Maggie Blake

At Lake Oconee, I ask about the depth
and learn that all the lakes of the southeast
more or less are man-made: dammed rivers,
ravaged trees standing throat deep in water,
left for fisheries, the thriving trees on shore 
the privacy screens of the wealthy.

As the motor boat skips and slices,
I imagine a cemetery, a school yard, 
submerged placeholders of a necessarily 
abandoned town, the river turning ceilings 
into fathoms. The water itself holds 
too much silt for us to know. I hear you coughing,

that afternoon on the boat, beers in our hands,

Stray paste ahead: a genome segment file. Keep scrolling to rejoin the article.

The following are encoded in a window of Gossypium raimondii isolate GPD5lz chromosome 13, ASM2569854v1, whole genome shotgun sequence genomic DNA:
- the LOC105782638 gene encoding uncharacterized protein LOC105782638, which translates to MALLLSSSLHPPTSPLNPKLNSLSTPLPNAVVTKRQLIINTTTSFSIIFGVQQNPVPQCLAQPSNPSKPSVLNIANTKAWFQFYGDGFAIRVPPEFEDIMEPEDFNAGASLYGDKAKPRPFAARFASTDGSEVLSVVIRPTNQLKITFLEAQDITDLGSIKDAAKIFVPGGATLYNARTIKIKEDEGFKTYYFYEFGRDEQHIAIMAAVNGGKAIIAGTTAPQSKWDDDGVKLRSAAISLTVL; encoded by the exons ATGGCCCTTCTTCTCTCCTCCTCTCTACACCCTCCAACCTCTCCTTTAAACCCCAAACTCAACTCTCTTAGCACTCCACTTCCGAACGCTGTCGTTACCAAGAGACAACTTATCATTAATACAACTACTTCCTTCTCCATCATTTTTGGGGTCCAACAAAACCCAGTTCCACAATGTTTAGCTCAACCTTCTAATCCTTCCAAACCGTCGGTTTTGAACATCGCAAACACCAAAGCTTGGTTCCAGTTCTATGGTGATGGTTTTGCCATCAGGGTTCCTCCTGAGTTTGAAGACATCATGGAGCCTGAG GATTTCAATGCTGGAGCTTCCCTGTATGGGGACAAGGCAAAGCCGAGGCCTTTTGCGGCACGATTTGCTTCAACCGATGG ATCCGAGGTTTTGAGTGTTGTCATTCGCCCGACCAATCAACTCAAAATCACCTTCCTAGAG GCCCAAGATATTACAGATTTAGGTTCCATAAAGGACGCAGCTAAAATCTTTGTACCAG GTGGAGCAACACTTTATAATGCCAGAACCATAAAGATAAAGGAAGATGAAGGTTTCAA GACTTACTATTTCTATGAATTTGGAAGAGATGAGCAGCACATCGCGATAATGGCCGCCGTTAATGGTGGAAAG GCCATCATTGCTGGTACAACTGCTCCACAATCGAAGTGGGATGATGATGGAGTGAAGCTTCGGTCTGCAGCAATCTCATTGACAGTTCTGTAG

that night on the dock, eating grilled corn,
a bass note, a constant rough and rasped
undercurrent. You say, “I used to only get sick
in the winter.” And when we wake up late
on Sunday morning, I am shaking off

the whiskey as you tell me, shyly, 
hives have spread to the bottom of your feet.
Timidly you raise your shirt, not for sunscreen
but for me to smooth cream on the welts
that constellate your back, the raised islands
of the topographical and secret map of illness.

I don’t tell you about the steeple I pictured
underneath our feet as we swam, scratched
initials in a doorjamb sloughing to driftwood,
backyard gardens of catfish, somnolent, heavy.
I imagine the cough to be a summer cold, 
too much pollen, a boat wake against new pilings.